First Launch, First Visit
June 5, 2009 in Ocean Observatory Stories
Everyday, Mahina walks the four blocks from her house to school with her younger brother. For the past few weeks in science class, she has been learning about the biology and physics of coastal waters around the Hawaiian Islands. She has also been learning about the connection between humans and the ocean. Mahina has always been a good student but she’s been having trouble understanding that connection the teachers are talking about. This day is special – today, the ocean science Mahina and her fifth grade class have been learning about will come to life.
Mahina’s class field trip takes her to the beach, just three miles from school. Today, the students will deploy a special GPS drifter, called a Niu, they have been learning about. The first assignment Mahina is given is to spend some time making observations about the ocean, the valley behind her, the rock formations on the beach, and the beach itself. Specifically, she has been asked to determine what aspects of the landscape are natural and which have been influenced or degraded by humans. She hears the crashing waves; sees the lush green valley, pristine water and blue skies. Mahina begins to see what people have done to alter the landscape and the beach: there’s a concrete parking lot with showers that drain onto the beach, there are plastic bottles and cigarette butts in the sand. She sees the wind catch a stray grocery bag and blow it toward the water. Mahina knows about the harm that plastic bags and bottles can cause for marine animals and now she sees how those things might end up in the ocean.
It’s time for the big send off: the Niu is ready for deployment. All the students gather at the shoreline, their toes anxiously inching under water. Mahina helps put the drifter on the boat and the students wave goodbye. Once the small boat is out of the shallows, the boat crew lowers the drifter into the water and watches it float away. Immediately, the students on land begin tracking the movement of the Niu in real-time on web-based map. Mahina watches the map as the drifter she had in her hands just moments ago is carried out to sea by the currents. She then remembers the grocery bag that got caught up in the wind. Where did it go? The connection between land and sea, between our actions and the sea, becomes clear. For Mahina, this is an even more powerful experience – this day marks her first visit to the beach, the first time her toes have touched the ocean. Moments later, she is carrying around a little plastic bag and picking up from the sand discarded cigarette butts, encouraging other students to do the same.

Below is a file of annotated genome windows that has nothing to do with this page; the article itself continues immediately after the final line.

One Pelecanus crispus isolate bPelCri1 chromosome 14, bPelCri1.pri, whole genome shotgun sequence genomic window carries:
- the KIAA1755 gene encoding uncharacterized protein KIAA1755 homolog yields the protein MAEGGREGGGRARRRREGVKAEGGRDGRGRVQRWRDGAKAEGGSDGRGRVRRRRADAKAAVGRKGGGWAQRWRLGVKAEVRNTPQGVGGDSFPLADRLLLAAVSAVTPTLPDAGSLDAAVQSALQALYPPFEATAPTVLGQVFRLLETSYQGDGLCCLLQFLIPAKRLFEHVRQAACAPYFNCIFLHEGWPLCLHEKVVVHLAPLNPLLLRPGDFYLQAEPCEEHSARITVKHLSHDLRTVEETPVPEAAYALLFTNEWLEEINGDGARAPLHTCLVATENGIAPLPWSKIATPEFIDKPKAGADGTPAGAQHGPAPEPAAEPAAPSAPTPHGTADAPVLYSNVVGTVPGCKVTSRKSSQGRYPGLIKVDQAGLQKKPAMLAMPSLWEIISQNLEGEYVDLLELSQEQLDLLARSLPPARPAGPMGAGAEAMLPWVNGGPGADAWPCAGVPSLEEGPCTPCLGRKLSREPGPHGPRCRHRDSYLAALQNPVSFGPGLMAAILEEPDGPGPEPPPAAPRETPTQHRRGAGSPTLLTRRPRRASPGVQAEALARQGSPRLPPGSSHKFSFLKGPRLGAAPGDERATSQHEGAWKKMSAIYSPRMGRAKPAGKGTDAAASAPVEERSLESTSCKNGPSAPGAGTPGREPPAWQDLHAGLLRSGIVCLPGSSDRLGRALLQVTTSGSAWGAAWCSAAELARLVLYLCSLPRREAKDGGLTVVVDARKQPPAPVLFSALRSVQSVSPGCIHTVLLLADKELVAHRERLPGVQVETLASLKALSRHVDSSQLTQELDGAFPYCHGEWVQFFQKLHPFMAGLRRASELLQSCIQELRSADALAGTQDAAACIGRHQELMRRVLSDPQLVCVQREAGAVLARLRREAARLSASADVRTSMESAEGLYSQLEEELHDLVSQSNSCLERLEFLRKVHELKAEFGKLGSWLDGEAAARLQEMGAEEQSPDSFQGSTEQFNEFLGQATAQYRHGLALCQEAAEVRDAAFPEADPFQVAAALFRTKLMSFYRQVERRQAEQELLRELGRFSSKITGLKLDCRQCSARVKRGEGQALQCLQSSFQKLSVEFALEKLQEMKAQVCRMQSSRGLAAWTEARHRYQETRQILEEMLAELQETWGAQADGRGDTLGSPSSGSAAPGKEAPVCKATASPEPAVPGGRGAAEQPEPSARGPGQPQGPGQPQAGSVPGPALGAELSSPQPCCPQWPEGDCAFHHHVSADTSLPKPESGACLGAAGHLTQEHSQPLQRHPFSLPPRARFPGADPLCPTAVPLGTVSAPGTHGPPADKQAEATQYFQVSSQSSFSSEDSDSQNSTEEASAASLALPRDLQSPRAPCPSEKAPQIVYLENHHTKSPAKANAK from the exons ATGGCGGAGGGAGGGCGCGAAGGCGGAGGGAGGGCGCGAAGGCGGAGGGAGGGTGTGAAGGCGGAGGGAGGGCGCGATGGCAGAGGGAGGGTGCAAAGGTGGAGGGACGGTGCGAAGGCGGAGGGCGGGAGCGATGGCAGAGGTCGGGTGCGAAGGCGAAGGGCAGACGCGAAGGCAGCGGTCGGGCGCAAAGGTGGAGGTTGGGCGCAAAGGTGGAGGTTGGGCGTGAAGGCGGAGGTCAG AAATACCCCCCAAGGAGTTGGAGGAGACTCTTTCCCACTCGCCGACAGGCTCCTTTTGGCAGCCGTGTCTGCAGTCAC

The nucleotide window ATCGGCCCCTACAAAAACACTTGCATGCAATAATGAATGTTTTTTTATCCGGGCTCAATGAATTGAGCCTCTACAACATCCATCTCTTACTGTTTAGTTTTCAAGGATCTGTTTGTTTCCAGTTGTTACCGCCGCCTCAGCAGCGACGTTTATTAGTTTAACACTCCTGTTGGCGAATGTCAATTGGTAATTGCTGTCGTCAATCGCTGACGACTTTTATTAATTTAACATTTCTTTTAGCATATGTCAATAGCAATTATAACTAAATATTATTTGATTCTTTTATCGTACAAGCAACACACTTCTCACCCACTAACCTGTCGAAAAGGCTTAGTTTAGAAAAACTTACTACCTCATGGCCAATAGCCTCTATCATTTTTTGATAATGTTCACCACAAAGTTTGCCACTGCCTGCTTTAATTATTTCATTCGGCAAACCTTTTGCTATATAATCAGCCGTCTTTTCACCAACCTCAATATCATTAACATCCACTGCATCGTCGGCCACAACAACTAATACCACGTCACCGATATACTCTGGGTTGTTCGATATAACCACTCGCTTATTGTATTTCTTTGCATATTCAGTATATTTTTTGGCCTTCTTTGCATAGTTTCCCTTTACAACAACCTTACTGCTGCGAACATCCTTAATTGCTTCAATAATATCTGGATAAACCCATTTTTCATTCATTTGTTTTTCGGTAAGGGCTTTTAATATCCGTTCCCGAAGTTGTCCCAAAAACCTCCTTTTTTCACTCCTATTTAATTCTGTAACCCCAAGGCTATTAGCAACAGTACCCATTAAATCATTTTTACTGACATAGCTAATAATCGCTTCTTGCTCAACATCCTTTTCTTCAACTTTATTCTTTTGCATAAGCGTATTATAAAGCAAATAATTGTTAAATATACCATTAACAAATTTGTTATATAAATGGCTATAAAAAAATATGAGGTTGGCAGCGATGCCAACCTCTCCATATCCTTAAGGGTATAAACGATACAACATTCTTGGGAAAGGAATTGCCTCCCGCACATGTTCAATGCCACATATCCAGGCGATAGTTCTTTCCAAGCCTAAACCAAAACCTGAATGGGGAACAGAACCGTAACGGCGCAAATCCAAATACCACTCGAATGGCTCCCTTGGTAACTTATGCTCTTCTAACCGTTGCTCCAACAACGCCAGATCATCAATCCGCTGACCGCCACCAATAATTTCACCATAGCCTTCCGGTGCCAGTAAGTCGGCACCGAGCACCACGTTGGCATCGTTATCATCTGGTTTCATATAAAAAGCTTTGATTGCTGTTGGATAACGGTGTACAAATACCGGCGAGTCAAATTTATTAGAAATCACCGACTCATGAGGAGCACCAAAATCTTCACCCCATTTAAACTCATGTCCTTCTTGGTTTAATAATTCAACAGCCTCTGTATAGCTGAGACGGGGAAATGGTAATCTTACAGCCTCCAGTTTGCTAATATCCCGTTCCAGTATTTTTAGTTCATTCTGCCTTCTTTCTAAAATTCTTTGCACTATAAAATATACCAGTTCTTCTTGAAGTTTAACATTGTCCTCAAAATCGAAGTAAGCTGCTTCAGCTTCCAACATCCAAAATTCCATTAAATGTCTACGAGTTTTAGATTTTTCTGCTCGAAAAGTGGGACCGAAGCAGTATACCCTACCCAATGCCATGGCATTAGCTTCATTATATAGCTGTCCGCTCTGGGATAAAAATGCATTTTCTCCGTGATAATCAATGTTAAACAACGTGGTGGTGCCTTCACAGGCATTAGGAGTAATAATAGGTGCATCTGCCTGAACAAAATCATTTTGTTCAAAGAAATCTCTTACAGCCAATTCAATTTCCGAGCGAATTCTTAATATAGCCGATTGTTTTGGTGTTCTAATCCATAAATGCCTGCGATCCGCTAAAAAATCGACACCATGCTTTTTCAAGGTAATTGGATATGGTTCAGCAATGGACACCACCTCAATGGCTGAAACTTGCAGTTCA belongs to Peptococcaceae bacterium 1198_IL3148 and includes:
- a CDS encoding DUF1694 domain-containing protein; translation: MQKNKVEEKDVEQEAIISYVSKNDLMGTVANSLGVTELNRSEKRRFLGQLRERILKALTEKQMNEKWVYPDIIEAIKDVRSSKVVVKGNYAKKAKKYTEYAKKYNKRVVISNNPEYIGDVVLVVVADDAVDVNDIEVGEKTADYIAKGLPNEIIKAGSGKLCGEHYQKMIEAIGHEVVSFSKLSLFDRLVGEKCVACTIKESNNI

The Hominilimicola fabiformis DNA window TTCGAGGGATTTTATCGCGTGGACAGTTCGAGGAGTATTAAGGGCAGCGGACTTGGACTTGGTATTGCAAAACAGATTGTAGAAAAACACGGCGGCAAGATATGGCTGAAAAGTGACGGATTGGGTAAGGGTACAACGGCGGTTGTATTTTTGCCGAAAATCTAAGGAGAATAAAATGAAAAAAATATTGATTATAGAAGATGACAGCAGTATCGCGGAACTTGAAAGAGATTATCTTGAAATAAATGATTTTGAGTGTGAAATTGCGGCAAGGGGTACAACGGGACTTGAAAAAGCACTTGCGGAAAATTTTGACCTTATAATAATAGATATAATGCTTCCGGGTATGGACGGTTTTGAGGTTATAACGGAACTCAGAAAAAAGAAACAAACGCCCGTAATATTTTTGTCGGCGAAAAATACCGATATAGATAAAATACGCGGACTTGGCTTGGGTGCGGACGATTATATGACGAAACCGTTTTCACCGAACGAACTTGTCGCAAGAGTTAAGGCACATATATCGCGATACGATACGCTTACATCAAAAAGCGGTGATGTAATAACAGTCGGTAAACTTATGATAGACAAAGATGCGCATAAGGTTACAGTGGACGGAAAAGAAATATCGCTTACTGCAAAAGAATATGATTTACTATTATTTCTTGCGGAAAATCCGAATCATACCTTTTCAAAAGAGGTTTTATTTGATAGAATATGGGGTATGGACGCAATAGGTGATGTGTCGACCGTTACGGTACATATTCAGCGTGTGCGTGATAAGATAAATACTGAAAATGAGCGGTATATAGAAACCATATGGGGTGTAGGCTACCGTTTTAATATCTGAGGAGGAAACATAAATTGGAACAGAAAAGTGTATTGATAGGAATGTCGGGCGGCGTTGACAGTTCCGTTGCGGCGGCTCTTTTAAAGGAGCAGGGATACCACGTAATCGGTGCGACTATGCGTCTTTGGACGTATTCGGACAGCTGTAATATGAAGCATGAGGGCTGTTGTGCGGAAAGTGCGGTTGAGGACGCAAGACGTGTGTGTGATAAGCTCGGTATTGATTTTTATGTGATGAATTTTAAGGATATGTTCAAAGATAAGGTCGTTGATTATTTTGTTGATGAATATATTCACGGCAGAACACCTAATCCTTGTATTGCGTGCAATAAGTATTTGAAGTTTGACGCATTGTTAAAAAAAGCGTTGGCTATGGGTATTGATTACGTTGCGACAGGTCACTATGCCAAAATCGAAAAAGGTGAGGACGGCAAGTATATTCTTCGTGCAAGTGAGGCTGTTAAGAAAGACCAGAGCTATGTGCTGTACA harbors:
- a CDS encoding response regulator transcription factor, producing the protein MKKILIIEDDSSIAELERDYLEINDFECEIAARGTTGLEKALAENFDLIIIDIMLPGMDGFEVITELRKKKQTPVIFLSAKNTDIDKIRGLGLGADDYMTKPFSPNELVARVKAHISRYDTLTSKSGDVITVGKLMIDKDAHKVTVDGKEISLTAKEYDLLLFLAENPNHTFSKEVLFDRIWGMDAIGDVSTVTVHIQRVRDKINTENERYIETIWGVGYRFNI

Creating opportunities for students to engage in hands-on science and experience the environments about which they are being taught impacts their understanding of the information. By using real-time information, like that provided by the Niu and ocean observing systems, students are able to solidify science concepts and clearly see the connection between their actions and the environment around them, thus promoting better stewardship of our land and ocean.
For more information, check out Project Niu, which is sponsored by Archinoetics, a Hawaii-based high tech company, and by NOAA’s B-WET Hawaii Program. You can also learn more about the Hawaii and Pacific Islands Ocean Observing System
Editor’s Note: In this story, Mahina is actually a composite of several students’ experience in the Project Niu program.